Stotko, Elaine M. and Margaret Troyer, “A New Gender-Neutral Pronoun in Baltimore, Maryland: A Preliminary Study.” American Speech. 82:3 (Fall 2007) 262-79. Web. http://search.ebscohost.com/login.aspx?direct=true&db=aph&AN=26915504&site=ehost-live
Style--the "kit-and-caboodle" of compositional form, that which is not required or prohibited, but which transmits aesthetic values
Can we have more than one style? How does style communicate meaning?
"Why do we have to double space all of our essays? Even the ones we submit electronically? I mean, I understand when the teacher wanted to be able to write notes in the extra space. But most of the time nowadays its digital or the notes are at the end. I hate reading double spaced things!" (Simple answer: people who read paper copies wish to write notes in the extra space, and they're cranky old conservatives who like double space because it's always been that way. People who read online single-spaced documents also typically have to put up with teeny tiny type and will eventually go blind, so there!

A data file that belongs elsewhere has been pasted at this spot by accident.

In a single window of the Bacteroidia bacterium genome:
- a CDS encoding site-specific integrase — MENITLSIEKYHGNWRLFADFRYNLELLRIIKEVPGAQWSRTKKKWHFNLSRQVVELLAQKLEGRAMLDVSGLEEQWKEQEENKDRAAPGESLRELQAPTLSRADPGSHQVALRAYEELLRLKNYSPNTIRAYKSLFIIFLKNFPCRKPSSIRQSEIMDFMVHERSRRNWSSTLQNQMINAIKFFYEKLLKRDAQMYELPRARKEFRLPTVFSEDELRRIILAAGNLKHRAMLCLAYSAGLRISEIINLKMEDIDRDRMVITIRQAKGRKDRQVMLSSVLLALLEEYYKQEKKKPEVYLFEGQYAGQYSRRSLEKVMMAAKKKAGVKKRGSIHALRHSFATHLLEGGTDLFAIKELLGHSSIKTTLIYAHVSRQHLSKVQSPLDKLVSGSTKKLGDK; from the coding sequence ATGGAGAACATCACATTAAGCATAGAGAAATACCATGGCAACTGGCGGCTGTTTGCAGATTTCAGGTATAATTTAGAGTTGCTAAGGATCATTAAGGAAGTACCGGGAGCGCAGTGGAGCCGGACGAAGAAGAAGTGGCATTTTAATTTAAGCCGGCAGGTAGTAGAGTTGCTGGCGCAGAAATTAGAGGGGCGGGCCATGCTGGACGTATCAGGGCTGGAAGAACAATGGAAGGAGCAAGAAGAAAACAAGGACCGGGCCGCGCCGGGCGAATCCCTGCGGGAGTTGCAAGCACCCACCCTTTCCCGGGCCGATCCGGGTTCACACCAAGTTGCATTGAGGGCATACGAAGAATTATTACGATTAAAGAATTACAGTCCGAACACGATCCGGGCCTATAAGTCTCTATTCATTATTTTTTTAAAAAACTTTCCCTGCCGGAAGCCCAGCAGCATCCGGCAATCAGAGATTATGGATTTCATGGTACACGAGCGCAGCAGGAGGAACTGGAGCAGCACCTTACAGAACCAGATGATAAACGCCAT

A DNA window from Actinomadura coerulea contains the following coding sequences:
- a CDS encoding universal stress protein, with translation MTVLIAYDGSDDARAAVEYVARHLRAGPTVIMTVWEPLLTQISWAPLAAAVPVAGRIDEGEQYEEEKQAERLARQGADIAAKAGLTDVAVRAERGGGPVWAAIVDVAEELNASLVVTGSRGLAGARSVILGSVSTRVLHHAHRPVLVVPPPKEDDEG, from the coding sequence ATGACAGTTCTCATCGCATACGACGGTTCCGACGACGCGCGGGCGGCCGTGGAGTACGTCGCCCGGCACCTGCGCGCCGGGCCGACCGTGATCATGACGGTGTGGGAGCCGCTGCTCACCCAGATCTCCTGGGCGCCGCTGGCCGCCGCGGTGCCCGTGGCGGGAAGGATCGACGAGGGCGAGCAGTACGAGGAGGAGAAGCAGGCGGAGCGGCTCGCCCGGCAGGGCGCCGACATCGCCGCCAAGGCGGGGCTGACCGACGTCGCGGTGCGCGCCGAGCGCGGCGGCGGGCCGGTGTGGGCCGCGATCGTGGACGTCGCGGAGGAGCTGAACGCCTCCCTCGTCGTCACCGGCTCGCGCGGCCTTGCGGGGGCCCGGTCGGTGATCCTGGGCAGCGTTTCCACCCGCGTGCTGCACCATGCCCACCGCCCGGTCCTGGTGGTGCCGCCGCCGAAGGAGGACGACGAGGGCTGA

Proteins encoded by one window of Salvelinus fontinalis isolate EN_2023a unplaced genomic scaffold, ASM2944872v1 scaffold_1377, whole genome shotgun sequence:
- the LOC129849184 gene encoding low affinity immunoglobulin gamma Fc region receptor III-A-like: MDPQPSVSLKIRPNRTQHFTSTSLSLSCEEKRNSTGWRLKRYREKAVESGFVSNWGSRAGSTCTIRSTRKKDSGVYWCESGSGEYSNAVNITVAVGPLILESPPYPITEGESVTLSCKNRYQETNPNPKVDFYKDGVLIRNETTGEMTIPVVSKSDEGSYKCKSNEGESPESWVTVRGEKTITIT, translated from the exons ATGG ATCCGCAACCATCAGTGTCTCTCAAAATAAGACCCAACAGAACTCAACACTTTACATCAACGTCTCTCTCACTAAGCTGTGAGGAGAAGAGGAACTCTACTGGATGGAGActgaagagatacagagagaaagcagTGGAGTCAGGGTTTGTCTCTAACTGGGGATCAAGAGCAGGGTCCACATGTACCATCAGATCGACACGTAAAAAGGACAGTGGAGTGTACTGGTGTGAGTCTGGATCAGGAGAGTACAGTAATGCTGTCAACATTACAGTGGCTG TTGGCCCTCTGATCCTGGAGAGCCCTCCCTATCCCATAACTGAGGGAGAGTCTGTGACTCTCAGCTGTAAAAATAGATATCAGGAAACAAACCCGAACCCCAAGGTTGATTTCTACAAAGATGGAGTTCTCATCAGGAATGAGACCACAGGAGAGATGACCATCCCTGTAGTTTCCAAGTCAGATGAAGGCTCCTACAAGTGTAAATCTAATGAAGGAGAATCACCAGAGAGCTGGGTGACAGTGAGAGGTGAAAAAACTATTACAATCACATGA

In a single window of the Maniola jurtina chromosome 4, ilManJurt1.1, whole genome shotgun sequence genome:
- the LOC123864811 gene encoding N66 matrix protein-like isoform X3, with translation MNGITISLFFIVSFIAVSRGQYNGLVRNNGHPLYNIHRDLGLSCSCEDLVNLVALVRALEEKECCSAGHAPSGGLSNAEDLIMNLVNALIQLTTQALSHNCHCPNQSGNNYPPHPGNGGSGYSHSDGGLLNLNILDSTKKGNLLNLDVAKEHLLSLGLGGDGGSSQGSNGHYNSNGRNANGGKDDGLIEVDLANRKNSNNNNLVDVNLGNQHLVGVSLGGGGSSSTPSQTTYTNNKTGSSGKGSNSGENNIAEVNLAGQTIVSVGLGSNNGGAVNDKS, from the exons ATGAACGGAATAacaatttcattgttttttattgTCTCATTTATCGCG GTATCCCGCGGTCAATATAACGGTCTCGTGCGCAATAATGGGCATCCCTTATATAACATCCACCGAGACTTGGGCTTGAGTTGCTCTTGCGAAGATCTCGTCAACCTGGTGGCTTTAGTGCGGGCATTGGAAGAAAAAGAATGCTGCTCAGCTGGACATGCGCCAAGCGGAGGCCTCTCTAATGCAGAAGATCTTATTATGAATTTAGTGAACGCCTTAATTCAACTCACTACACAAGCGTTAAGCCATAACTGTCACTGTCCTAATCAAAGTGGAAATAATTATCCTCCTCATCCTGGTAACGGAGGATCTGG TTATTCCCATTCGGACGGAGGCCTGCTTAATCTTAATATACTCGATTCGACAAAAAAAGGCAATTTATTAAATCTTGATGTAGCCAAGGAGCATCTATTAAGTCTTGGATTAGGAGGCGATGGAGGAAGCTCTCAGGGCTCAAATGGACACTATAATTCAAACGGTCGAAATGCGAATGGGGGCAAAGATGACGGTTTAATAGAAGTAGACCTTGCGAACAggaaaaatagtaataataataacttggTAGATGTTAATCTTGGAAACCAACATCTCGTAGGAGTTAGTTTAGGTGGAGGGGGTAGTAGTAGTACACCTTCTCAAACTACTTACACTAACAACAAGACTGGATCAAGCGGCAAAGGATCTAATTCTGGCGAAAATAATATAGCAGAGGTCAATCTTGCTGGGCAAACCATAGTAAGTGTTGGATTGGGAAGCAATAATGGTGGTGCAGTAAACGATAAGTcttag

Published style guides offer guidance for large groups of readers and writers who share common communications goals--news writers and readers, Associated Press (AP free guide from Western Washington U.); literature analysis and linguistics writers and readers, Modern Language Association (MLA summary from Purdue OWL), American Psychological Association (APA text summary from Purdue OWL), University of Chicago Manual of Style (U. Chicago summary from Purdue OWL), Council of Science Editors (CSE short guide from Juniata College)
Free Online Grammar, Punctuation, and Sentence Diagramming Sites
Updated MLA Style for Works Cited Format (2009)